18 Feb, 2024 12:53 PM

Supreme Court Ruling Ignored? PF Pension Calculations Under Fire

Supreme Court Ruling Ignored? PF Pension Calculations Under Fire

Many individuals expecting increased PF pensions based on their full salaries (as per the Supreme Court ruling) face disappointment. The proposed calculation method, which considers pre- and post-September 2014 service periods separately, significantly reduces potential pension amounts for many.

A recent circular issued by PF offices outlines the pension calculation method following the Supreme Court verdict, including illustrative examples. However, the existing pension formula remains unchanged, leading to concerns.

Understanding the formula and its limitations:

The pension formula multiplies the pensionable salary by the pensionable service and then divides the result by 70. While the formula itself remains unaltered, the proposed distinction between pre- and post-September 2014 salary/service periods significantly impacts the overall pension amount. This distinction is likely to have a greater impact on those who retired after September 2014.

Calculating pensionable salary:

The pensionable salary is typically calculated as the average of an employee's total salary in the last 60 months of service. However, the current decision mandates separate calculations for the pre- and post-September 2014 periods. This approach lowers the overall pensionable salary since most employees experience salary increases towards the end of their careers.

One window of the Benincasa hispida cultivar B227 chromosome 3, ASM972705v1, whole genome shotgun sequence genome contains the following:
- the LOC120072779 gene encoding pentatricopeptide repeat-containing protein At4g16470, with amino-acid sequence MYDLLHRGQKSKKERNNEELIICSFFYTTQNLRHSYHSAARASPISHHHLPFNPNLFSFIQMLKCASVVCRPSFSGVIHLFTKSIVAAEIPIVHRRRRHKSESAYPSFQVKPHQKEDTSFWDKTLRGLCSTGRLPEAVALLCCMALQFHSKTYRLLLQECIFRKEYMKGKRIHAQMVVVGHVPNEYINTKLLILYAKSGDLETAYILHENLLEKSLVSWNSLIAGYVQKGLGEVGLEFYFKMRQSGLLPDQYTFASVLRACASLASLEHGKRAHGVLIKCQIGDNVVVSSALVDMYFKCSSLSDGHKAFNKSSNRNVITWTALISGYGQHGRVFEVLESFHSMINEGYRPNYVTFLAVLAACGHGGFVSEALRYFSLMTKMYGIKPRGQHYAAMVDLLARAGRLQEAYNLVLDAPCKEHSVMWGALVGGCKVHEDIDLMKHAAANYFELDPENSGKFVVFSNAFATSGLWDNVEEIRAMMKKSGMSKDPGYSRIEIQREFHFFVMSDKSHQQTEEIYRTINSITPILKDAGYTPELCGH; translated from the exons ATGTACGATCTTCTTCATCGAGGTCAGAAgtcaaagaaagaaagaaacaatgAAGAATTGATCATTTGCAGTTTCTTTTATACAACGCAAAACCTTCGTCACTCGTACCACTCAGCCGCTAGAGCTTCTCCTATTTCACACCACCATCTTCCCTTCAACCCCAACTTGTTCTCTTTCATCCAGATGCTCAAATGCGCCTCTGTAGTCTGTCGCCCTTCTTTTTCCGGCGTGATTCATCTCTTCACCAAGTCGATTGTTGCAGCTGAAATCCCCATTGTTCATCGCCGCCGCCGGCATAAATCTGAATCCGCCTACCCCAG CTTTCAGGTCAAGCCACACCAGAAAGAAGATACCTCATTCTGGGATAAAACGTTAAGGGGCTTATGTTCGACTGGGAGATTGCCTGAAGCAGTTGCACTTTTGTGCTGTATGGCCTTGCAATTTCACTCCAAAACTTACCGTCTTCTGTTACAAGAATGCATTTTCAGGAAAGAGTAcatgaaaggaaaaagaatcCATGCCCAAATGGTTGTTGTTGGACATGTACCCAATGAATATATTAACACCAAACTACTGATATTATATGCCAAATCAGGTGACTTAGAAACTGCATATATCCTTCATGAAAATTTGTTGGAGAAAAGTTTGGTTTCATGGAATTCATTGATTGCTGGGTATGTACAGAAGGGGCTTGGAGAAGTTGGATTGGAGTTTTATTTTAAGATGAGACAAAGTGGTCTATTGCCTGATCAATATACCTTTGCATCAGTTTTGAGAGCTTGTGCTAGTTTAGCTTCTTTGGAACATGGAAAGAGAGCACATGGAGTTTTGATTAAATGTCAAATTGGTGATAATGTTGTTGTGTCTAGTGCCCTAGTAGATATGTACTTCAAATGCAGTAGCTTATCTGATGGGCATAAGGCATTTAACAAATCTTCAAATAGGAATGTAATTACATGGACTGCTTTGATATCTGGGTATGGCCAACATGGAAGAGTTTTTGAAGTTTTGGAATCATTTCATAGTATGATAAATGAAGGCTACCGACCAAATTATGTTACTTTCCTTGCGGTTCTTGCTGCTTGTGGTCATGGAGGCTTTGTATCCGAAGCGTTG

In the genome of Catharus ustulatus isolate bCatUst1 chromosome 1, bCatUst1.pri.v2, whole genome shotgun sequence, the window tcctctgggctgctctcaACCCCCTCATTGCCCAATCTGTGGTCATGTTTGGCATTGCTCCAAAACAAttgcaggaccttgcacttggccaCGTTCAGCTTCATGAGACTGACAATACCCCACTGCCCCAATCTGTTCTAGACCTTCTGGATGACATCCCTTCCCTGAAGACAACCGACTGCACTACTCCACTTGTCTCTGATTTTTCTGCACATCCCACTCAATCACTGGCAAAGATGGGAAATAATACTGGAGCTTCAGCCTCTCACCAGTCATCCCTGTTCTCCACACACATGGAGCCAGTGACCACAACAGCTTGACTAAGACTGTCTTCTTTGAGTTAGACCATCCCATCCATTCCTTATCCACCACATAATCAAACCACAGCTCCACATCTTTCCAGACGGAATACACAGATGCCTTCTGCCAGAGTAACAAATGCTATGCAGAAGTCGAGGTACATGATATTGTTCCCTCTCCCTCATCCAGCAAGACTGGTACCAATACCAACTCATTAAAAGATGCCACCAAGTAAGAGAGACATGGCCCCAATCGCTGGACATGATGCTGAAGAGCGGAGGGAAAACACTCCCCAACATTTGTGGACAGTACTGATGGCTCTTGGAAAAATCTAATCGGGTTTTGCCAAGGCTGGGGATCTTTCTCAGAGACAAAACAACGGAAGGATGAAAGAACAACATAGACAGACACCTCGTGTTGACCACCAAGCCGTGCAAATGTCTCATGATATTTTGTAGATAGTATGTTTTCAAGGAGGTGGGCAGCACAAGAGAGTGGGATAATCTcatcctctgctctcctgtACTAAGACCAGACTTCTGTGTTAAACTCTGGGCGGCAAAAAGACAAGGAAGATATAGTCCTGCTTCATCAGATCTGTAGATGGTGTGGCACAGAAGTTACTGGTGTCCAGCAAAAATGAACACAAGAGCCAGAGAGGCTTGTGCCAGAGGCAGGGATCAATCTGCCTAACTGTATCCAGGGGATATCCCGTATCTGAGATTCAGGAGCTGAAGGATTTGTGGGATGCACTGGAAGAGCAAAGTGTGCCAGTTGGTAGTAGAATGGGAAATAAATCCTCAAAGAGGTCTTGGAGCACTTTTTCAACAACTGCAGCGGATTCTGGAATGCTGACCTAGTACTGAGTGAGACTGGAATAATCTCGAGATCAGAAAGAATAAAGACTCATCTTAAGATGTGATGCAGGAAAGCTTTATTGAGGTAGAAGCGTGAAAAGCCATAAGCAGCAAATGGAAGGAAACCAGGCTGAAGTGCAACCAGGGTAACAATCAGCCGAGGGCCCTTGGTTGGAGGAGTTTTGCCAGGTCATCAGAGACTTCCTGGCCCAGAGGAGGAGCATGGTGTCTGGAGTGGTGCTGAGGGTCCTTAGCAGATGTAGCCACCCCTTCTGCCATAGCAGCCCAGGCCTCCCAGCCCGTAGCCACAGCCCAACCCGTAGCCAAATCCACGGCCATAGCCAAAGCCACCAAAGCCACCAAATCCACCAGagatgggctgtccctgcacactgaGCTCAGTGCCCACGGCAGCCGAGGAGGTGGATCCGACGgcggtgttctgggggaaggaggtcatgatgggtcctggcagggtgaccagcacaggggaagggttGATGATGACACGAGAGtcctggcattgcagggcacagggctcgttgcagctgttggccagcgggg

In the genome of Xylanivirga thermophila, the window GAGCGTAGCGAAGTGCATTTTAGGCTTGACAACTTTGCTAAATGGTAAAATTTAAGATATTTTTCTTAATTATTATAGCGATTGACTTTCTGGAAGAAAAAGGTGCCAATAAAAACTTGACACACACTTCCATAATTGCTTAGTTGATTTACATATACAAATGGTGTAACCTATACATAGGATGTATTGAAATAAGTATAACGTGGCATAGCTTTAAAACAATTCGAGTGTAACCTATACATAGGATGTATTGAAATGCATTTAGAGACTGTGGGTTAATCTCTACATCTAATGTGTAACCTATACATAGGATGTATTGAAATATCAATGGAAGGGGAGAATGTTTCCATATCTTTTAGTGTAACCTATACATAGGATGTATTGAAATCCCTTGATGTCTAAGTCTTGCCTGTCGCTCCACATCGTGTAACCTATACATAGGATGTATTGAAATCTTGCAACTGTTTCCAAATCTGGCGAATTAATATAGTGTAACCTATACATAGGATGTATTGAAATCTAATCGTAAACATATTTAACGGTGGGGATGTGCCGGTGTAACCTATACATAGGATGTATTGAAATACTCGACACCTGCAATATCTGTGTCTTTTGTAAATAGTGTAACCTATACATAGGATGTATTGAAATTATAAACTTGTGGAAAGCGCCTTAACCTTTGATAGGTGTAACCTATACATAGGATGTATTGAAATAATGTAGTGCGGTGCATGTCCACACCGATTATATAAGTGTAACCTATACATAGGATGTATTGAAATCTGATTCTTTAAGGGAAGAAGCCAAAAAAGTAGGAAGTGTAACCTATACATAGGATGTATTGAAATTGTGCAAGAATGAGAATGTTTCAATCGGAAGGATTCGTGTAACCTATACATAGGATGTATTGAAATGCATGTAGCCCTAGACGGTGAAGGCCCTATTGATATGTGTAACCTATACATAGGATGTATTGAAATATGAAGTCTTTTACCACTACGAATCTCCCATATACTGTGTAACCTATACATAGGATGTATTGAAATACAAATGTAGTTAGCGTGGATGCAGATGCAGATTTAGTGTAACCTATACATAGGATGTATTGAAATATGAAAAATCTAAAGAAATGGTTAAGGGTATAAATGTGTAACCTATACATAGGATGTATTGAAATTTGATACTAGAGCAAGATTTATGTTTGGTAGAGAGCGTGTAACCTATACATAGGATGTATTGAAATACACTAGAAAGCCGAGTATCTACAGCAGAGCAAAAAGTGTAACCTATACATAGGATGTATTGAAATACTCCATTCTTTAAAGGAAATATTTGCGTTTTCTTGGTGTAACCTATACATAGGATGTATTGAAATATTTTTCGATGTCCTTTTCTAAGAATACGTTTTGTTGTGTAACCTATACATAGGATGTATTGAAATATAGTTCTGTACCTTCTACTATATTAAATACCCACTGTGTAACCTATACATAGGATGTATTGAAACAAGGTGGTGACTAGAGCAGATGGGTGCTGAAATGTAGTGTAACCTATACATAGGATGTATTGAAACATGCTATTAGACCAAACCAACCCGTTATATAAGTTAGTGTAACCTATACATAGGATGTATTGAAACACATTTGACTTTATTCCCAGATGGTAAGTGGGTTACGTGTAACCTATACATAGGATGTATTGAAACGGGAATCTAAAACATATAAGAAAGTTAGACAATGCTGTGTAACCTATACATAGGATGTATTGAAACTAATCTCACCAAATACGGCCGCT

Weightage concerns:

An additional two years of service are included for individuals who served beyond 20 years. However, this additional weightage applies only to the pre-2014 period, further reducing the overall pension amount.

Previous conflicting information:

It's worth noting that EPF issued FAQs in June and December 2023, explicitly stating that the average of the total salary drawn in the last 60 months would be used for calculating pensionable salaries. This recent decision contradicts both the Supreme Court verdict and the previously communicated information, raising concerns about its legality.

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